Grafton’s bloomin’ marvel­lous jacaran­das

Australian Traveller - - Contents -

Broad coun­try av­enues be­come arch­ways of LILAC GRANDEUR as na­ture PAINTS A POR­TRAIT in this her­itage town. Grafton’s JACARANDA sea­son is a thing of beauty, writes JUS­TINE MCC­LY­MONT.

A HOT AIR BAL­LOON DRIFTS in the early morn­ing breeze, mov­ing grace­fully over the Clarence River. The wa­ter shim­mers be­low like a mir­ror to the clouded sky. From my view on the Grafton Bridge I watch as the bal­loon trav­els slowly, past the lush green river­banks, care­fully tended her­itage houses and tree-lined streets. In the dis­tance I can see pur­ple blos­soms danc­ing in the breeze. It’s an im­pres­sive river, this one, a wide ex­panse car­ry­ing tales and sto­ries of a by­gone era. Like the time a seed mer­chant planted some jacaranda trees here 139 years ago. The first city es­tab­lished on the New South Wales north coast, Grafton in the Clarence Val­ley is home to over 1400 jacaranda trees. Known for their vi­brant colour, the jacaran­das put on a stun­ning dis­play each spring as they burst into bloom. For a few short weeks from mid-Oc­to­ber to early Novem­ber, the ‘Jacaranda City’ is trans­formed into a fes­tive cel­e­bra­tion of na­ture’s beauty. As I walk un­der the arch­ways of lilac on Jacaranda Av­enue (of course), the dap­pled light peeks through the branches of del­i­cate blos­soms and fern-like leaves. It’s 6.30am, but I’m not alone. Cars are start­ing to drift into town, filled with vis­i­tors keen to cap­ture the jacaran­das in the early morn­ing light. Story has it that back in 1879 the afore­men­tioned seed mer­chant, Henry Volk­ers, planted the first jacaran­das in Grafton on this very street. Volk­ers had es­tab­lished a close con­nec­tion with the di­rec­tor of Syd­ney’s Royal Botanic Gar­den who sent the early spec­i­mens up from the cap­i­tal for plant­ing. The trees, of South Amer­i­can ori­gin, soon thrived in Grafton’s sub­trop­i­cal cli­mate.

Like the cherry blos­soms of Ja­pan, there’s some­thing mag­i­cal about a place that cel­e­brates just for the sake of beauty.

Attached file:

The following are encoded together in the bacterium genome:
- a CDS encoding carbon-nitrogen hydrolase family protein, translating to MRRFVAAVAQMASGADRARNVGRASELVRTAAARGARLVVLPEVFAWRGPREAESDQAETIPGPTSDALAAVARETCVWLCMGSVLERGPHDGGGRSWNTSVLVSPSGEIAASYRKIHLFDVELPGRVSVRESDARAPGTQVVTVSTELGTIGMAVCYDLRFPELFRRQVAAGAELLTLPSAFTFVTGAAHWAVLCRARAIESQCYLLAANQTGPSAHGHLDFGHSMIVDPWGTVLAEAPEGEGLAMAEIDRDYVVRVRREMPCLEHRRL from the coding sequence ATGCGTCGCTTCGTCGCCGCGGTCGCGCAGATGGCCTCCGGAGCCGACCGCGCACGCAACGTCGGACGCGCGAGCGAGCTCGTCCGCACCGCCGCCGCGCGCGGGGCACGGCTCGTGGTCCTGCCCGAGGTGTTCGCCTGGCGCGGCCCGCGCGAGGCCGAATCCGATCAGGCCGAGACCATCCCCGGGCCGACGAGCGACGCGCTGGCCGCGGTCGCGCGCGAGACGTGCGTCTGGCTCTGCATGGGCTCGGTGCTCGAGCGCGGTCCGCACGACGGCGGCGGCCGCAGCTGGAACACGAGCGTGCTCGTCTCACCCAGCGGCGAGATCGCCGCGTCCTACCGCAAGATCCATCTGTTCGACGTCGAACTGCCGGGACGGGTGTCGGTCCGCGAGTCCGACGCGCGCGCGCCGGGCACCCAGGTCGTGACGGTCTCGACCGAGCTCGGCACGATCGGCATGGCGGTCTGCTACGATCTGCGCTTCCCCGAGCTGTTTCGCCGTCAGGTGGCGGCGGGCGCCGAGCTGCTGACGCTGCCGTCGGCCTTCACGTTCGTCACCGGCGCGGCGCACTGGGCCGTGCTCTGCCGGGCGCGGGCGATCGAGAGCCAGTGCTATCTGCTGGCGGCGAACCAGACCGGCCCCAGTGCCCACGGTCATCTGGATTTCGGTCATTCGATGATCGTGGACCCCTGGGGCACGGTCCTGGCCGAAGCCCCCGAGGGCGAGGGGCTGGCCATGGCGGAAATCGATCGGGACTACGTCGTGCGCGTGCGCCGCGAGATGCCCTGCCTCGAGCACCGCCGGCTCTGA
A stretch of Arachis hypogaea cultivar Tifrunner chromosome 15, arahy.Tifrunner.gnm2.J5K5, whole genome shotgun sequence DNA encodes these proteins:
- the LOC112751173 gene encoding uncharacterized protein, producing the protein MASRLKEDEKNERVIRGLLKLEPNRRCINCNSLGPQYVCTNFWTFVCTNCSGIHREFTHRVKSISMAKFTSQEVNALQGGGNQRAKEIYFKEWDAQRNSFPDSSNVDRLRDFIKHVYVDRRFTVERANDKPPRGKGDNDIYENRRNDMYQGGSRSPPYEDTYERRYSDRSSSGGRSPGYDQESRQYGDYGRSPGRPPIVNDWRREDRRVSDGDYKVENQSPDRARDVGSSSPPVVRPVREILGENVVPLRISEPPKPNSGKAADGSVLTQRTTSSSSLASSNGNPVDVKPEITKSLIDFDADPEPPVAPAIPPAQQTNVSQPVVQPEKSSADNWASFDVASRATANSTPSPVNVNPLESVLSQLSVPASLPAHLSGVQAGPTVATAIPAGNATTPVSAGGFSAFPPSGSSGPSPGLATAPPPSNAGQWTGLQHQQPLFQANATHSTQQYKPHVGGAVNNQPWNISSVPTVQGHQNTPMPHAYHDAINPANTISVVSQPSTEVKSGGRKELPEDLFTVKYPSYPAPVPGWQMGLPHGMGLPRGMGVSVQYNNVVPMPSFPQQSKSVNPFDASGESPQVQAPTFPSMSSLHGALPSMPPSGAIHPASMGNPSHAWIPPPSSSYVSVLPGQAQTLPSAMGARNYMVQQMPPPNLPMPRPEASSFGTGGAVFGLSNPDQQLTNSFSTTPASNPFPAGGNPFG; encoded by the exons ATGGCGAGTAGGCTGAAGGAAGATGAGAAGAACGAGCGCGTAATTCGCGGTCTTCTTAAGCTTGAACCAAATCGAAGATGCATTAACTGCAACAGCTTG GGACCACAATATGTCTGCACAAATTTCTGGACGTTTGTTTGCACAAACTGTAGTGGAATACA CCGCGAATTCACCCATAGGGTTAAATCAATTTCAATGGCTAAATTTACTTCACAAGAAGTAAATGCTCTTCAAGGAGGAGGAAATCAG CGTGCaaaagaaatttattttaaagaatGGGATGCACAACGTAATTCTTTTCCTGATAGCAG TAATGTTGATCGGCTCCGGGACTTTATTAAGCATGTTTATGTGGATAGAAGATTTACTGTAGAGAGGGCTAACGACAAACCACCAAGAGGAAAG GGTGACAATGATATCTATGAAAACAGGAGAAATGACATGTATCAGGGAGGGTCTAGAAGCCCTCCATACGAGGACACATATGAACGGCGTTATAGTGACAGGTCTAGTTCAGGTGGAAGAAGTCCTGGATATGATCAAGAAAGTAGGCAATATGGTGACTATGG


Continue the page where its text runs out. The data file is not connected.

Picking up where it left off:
Ob­vi­ously smit­ten with the trees and their dis­tinc­tive blooms, the com­mu­nity held the first Jacaranda Fes­ti­val in 1934. Now in its 84th year, Grafton’s Jacaranda Fes­ti­val is the old­est flo­ral fes­ti­val in Aus­tralia with many of the early tra­di­tions, like the an­nual crown­ing of a lo­cal as the ‘Jacaranda Queen’, still car­ried out to this day. This year’s fes­ti­val (from 27 Oc­to­ber to 4 Novem­ber), boasts a pro­gram fea­tur­ing hot air bal­loon­ing, open gar­dens, bus tours and a food fes­ti­val, not to men­tion an ex­hi­bi­tion of the rich­est re­gional draw­ing prize in the coun­try (with a prize value of $40,000) at the Grafton Re­gional Art Gallery. To say that Grafto­ni­ans are pas­sion­ate about their prized trees would be an un­der­state­ment. On the morn­ing of ‘Jacaranda Thurs­day’ the whole town seems to go pur­ple crazy. Walk­ing down Prince Street past the grand old build­ings, there’s a buzz in the air with shopfronts dec­o­rated in pur­ple re­galia and staff dressed up in cos­tume to en­ter­tain the crowds. It’s good old-fash­ioned fri­vol­ity, rem­i­nis­cent of a sim­pler time when ru­ral com­mu­ni­ties had to make their own fun. “I’ve been a Grafton girl all my life and I still have my breath taken away by the jacaran­das,” says Leah Wal­lace, cur­rent co­or­di­na­tor of the fes­ti­val. But it’s not just the lo­cals who are taken by the beauty of these trees. As I turn to look at the ma­jes­tic canopy along Turf Street, which must in it­self have nearly 100 Jacaranda trees, I no­tice a Chi­nese cou­ple dressed in full wed­ding at­tire. “The Chi­nese pop­u­la­tion in par­tic­u­lar have a real affin­ity with the colour pur­ple,” ex­plains Leah. “Cou­ples come to have their wed­ding pho­tos taken here. We even had a sur­prise mar­riage pro­posal in our float pro­ces­sion last year. The bride was in love with the fes­ti­val and her boyfriend, now fi­ancé, wanted to sur­prise her. He con­tacted us be­fore­hand and I helped ar­range it for him. It was a very nice mo­ment,” she says. Like the cherry blos­soms of Ja­pan, there’s some­thing mag­i­cal about a place that cel­e­brates just for the sake of beauty. As I walk through See Park, time seems to slow to a more leisurely pace, all the bet­ter to in­dulge in the ex­pe­ri­ence and the warm spring sun­shine. Vis­i­tors pic­nic on a pur­ple car­pet of flow­ers, while chil­dren hold out their hands to catch the pur­ple blos­soms as they fall el­e­gantly from out­stretched tree branches. A mo­ment caught in time in one of na­ture’s – and Aus­tralia’s – most colour­ful fes­ti­vals.